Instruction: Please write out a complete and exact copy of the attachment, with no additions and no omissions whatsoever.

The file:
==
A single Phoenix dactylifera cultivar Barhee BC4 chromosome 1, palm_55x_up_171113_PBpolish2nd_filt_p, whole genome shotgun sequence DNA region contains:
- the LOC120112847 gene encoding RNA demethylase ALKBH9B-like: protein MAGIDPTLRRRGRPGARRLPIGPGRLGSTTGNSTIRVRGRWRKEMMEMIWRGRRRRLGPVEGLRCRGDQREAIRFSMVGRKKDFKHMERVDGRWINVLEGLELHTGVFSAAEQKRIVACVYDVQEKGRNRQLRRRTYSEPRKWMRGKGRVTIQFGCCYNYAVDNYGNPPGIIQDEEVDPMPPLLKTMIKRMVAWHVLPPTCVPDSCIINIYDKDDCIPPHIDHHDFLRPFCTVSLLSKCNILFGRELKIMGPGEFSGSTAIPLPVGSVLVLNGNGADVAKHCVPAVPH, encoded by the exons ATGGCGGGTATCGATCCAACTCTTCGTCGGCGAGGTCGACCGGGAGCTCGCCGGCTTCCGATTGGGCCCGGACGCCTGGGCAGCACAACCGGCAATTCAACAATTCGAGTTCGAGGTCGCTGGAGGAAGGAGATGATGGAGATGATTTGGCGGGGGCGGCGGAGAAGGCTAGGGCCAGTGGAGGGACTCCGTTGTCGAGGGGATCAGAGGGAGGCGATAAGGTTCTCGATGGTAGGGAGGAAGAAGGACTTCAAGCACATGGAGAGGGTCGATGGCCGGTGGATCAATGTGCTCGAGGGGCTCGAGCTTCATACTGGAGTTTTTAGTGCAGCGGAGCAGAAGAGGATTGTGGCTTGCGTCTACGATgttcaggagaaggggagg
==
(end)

A single Phoenix dactylifera cultivar Barhee BC4 chromosome 1, palm_55x_up_171113_PBpolish2nd_filt_p, whole genome shotgun sequence DNA region contains:
- the LOC120112847 gene encoding RNA demethylase ALKBH9B-like: protein MAGIDPTLRRRGRPGARRLPIGPGRLGSTTGNSTIRVRGRWRKEMMEMIWRGRRRRLGPVEGLRCRGDQREAIRFSMVGRKKDFKHMERVDGRWINVLEGLELHTGVFSAAEQKRIVACVYDVQEKGRNRQLRRRTYSEPRKWMRGKGRVTIQFGCCYNYAVDNYGNPPGIIQDEEVDPMPPLLKTMIKRMVAWHVLPPTCVPDSCIINIYDKDDCIPPHIDHHDFLRPFCTVSLLSKCNILFGRELKIMGPGEFSGSTAIPLPVGSVLVLNGNGADVAKHCVPAVPH, encoded by the exons ATGGCGGGTATCGATCCAACTCTTCGTCGGCGAGGTCGACCGGGAGCTCGCCGGCTTCCGATTGGGCCCGGACGCCTGGGCAGCACAACCGGCAATTCAACAATTCGAGTTCGAGGTCGCTGGAGGAAGGAGATGATGGAGATGATTTGGCGGGGGCGGCGGAGAAGGCTAGGGCCAGTGGAGGGACTCCGTTGTCGAGGGGATCAGAGGGAGGCGATAAGGTTCTCGATGGTAGGGAGGAAGAAGGACTTCAAGCACATGGAGAGGGTCGATGGCCGGTGGATCAATGTGCTCGAGGGGCTCGAGCTTCATACTGGAGTTTTTAGTGCAGCGGAGCAGAAGAGGATTGTGGCTTGCGTCTACGATgttcaggagaaggggagg